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Rep. Chris Smith, center, is presented in his office with a poem by a group of Chinese dissidents who survived the Tiananmen Square massacre in 1989 and went on to lead activist organizations. / Oren Dorell, USA TODAY

WASHINGTON, D.C. - Adam Chen's life changed in Beijing on June 4, 1989, when he saw friends shot to death in what became known as the Tiananmen Square massacre. Thousands of people died that day, and like others of his generation, Chen has spent years in prison for trying to spread word about the tragedy and continuing his fight for democracy in his country.

"It's been 25 years since the violent crackdown in 1989 on the democracy movement. The Communist Party continues in these efforts and we want to know why," said Chen, who was among five Chinese dissidents who testified about their experiences Friday at a hearing of the human rights subcommittee of the House Foreign Affairs Committee.

Activists who testified alongside Chen included Chai Ling, founder of All Girls Allowed, which fights China's one-child policy and forced abortions and sterilizations, and Yang Jianli, president of democracy advocacy group Initiatives for China.

The Chinese crackdown on the Tiananmen Square democracy movement left 500 to 2,600 dead, according to Tiananmen Square, 1989: The Declassified History, published by the George Washington University's National Security Archive. China's official death toll is 246.

Subcommittee Chairman Chris Smith, R-N.J., said China's handling of information about the square can be summed up in a word: "Cover-up"

Smith said that during a visit to Beijing he searched for Tiananmen Square on the Internet and found no mention of the protests, only "pretty pictures" of the expansive and photogenic landmark. And the U.S. response to the crackdown and human rights in China overall has been marked by decades of "missed opportunities," he said.

Smith also faulted presidents Bill Clinton, George W. Bush and Barack Obama for failing to do more to pressure China to improve its human rights record.

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"The Chinese government has treated them barbarically, with systematic torture," he said. "Stop paying them lip service."

Patrick Ventrell, a spokesman for Obama's National Security Council, said, "The president's commitment to urging China to uphold its international human rights commitments and guarantee all Chinese citizens the rights of free expression, association, religion and peaceful assembly has been direct, clear, and consistent."

Chen was a sophomore at the Beijing Institute of Meteorology when he joined students and workers in Tiananmen Square to pressure the Communist Party to stick to its pledge to stop monopolizing government politics and China's large state enterprises. He said their demands were a reaction to corruption getting out of hand, but instead of instituting reforms, the government sent in tanks and soldiers, rounding up student leaders and other dissidents.

A few week after the square was cleared, on July 1, 1989, Chen saw a man giving a speech about the massacre at a subway station. Three armed men entered the station, beat the man with the butts of their rifles and dragged him away like a sack of rice, Chen said. In September, the Communist Party committee at his school started investigating student activists and focused on him. Chen was the only student in his class who did not graduate on time, he said.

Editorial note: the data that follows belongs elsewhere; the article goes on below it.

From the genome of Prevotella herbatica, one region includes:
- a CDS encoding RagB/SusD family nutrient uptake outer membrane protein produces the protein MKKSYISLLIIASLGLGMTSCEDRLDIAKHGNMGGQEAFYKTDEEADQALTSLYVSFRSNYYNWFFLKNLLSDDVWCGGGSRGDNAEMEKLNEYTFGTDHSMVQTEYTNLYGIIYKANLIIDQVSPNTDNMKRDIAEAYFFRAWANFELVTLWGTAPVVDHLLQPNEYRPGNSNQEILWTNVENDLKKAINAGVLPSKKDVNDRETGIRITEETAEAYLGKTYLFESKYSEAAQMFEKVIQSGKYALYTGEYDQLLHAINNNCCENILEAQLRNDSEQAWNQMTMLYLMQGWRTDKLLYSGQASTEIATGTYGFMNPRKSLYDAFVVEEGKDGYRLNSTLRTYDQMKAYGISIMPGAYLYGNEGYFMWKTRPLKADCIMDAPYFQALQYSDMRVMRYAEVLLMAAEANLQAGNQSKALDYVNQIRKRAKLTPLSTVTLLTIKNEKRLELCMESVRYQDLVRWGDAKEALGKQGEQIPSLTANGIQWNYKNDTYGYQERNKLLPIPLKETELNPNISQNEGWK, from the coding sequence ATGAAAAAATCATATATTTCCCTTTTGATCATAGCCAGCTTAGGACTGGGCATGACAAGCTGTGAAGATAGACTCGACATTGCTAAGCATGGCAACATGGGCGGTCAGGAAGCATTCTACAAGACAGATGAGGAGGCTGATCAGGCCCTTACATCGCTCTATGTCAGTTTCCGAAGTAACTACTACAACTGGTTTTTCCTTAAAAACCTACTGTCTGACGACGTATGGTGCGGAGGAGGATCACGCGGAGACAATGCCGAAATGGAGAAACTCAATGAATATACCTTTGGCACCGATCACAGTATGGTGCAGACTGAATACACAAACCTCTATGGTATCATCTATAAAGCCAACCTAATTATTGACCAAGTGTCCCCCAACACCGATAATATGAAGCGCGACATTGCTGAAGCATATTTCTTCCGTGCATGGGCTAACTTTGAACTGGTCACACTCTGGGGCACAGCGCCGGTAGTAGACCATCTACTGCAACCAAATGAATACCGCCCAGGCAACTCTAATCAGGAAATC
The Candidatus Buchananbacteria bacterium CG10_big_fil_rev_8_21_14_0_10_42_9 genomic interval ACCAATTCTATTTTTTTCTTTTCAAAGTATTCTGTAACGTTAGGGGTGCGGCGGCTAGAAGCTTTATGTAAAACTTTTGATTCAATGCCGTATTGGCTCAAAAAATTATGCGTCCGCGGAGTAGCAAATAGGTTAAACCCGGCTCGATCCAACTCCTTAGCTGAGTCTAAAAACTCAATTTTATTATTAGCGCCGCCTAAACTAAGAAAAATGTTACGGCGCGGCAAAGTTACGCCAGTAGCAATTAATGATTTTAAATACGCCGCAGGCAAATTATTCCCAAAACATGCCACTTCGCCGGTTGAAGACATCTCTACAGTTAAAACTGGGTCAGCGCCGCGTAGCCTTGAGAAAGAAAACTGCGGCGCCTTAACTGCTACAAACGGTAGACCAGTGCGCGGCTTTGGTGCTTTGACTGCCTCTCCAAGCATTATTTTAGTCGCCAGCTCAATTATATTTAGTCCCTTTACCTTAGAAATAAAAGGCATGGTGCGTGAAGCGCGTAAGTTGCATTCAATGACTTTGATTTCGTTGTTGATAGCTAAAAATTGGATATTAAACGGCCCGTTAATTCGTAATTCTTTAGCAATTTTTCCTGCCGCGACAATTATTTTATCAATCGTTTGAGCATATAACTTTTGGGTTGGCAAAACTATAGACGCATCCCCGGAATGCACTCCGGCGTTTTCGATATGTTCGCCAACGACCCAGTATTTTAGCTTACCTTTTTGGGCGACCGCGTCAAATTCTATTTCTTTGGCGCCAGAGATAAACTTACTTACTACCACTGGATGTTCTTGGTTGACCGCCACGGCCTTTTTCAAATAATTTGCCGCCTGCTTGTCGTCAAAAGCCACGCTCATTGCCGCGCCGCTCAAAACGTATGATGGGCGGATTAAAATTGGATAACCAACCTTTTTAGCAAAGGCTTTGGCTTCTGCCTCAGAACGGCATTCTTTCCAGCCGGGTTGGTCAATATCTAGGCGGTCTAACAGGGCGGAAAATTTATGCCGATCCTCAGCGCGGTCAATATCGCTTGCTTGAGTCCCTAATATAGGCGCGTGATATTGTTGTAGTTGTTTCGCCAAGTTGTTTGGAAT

On the third anniversary of the massacre, Chen said, he was among a group of former students who wanted to commemorate the event and get involved in politics with a newly formed Freedom and Democracy Party. Fifty were arrested. Chen was sentenced to three years in prison. A comrade, Hu Shigen, was sentenced to 20 years. Hu served his sentence and is incarcerated again today, as he was among four people detained on May 3, 2014, for holding a seminar on Tiananmen Square.

Chen said in jail he slept on a concrete bed, was forced to clean toilets and was cuffed with his hands behind his back if he "expressed disagreement with management policies in the jail."

Two years after he was released, Chen was behind bars again, this time for his underground publication of a book about the Tiananmen Square movement. Authorities rounded up nearly all 20,000 copies distributed, fined Chen and jailed him for 40 days, he said.

But Chen was not dissuaded from his life of activism. In 1998 he was detained for two months for organizing farmers from his home district in Inner Mongolia in a tax revolt, and he was detained so many times after that he lost count. He now lives in Beijing and works for an organization that helps families and children of political prisoners.

"I became a frequenter of police stations," Chen said through an interpreter.

Chen said he'll return to Beijing after his meetings in the USA, but he's not sure what kind of reception he'll receive.

"I don't know what will happen to me - I'm going home even if they put me in prison again," he said with an anxious smile. "I've had to fight for 25 years. It needs a lot more people to continue this, so I want to go back. ... Whenever I think about the people who died and people still in prison, for me to spend another year or two in prison is nothing."



Copyright 2014 USATODAY.com

Read the original story: Survivor recounts China's Tiananmen Square 'cover-up'

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